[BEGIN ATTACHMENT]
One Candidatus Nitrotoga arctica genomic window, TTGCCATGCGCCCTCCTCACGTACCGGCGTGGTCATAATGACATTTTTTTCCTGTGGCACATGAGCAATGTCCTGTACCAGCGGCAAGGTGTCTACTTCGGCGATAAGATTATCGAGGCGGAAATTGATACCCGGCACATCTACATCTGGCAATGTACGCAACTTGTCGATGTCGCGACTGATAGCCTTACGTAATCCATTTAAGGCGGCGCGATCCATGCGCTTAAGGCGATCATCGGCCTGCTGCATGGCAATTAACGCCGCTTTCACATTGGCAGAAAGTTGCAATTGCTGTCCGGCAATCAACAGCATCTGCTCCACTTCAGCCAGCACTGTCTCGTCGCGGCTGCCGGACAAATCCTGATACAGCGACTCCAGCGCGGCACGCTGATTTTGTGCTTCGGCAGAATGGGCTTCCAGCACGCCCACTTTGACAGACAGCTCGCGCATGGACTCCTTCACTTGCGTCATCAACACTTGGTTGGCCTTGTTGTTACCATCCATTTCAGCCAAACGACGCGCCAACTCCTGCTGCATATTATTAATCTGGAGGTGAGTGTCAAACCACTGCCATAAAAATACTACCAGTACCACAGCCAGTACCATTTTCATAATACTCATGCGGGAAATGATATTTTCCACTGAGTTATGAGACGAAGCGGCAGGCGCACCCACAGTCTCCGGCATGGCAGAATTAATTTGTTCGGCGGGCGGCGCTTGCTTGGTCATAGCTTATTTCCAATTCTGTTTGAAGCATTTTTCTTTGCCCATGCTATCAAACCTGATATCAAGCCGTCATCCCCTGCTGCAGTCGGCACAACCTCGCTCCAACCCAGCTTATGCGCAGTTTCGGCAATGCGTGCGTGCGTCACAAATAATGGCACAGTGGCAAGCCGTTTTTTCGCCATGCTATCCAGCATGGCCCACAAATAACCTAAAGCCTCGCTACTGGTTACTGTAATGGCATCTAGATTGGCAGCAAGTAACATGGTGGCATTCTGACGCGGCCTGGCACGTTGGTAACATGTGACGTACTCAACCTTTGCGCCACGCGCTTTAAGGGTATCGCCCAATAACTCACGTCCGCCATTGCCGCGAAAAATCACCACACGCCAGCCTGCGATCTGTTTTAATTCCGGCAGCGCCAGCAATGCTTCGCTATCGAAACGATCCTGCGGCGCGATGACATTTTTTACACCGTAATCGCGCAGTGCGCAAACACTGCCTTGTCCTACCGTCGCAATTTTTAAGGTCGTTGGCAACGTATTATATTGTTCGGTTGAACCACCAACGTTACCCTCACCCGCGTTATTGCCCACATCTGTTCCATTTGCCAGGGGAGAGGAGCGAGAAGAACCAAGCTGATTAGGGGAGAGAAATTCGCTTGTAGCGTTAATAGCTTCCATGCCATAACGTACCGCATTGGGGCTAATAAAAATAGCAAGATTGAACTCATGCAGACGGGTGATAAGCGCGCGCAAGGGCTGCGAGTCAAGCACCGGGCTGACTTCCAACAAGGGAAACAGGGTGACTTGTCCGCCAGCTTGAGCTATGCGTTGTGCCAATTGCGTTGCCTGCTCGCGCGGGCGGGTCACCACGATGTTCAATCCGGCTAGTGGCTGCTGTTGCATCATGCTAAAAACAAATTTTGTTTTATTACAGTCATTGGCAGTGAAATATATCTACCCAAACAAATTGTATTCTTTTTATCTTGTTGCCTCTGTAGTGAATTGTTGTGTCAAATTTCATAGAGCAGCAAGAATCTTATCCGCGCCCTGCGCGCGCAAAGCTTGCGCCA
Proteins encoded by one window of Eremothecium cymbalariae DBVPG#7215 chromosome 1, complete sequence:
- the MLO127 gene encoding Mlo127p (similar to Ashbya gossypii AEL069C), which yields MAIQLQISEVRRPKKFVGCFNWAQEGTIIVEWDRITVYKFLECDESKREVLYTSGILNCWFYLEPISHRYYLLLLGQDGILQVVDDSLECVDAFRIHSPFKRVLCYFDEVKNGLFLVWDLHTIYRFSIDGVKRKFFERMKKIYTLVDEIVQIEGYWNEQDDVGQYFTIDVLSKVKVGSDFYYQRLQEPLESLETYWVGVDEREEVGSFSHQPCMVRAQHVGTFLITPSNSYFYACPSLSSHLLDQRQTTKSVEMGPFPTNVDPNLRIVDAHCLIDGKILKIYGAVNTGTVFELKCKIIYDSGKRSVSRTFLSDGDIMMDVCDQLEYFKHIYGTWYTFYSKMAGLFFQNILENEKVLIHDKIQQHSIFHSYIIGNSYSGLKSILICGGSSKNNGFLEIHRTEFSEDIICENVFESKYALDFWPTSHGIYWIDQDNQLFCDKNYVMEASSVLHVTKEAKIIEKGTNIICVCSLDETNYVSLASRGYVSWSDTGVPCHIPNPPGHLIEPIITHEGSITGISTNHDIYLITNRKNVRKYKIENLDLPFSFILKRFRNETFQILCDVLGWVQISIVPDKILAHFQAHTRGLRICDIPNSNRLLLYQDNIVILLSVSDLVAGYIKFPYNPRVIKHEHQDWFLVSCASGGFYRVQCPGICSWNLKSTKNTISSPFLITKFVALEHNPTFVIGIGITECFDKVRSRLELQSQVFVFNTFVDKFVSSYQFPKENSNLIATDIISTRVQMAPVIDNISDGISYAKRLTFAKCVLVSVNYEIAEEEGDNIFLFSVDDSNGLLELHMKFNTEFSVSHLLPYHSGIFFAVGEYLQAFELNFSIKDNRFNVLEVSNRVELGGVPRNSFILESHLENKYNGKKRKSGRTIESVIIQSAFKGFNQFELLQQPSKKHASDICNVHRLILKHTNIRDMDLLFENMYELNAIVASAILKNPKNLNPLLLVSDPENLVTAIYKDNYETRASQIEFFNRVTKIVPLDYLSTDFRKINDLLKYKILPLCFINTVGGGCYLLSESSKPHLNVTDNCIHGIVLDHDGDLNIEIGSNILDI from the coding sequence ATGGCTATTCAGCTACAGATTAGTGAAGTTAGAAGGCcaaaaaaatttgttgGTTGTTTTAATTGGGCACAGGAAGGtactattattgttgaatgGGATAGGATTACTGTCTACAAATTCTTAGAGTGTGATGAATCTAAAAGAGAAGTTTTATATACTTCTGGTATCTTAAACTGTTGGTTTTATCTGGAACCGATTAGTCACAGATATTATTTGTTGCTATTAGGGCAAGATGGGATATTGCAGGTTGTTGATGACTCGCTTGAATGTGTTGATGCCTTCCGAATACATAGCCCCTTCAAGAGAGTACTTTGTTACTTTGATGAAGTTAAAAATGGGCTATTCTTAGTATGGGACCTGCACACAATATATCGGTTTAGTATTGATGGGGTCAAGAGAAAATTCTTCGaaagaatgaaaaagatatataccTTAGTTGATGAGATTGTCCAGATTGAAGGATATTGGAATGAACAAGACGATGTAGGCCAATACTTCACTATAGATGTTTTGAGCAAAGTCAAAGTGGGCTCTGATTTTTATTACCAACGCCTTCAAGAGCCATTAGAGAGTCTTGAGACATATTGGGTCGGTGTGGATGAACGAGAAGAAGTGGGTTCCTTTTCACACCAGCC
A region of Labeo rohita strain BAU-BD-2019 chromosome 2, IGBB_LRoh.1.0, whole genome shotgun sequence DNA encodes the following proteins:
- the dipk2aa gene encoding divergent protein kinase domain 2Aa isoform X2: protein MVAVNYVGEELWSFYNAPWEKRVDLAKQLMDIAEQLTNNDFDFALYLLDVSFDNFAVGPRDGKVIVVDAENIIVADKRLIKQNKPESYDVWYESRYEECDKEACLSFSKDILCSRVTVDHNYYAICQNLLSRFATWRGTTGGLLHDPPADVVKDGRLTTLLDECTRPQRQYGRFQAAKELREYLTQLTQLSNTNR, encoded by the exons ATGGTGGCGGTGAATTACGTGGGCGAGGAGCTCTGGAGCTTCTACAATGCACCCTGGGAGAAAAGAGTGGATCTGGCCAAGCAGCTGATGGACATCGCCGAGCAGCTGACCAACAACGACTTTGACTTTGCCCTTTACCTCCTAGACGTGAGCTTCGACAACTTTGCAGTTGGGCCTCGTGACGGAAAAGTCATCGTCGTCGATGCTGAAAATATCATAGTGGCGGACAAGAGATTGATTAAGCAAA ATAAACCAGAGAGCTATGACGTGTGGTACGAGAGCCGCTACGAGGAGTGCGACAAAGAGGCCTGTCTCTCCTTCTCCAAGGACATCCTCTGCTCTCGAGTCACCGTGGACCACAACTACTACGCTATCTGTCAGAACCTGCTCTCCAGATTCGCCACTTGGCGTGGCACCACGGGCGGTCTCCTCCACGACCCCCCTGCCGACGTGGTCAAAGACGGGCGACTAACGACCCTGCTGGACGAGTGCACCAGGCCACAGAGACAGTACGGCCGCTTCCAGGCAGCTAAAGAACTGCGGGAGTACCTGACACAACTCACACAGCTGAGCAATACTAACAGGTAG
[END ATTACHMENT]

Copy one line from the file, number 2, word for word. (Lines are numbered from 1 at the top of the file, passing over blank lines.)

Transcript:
Proteins encoded by one window of Eremothecium cymbalariae DBVPG#7215 chromosome 1, complete sequence: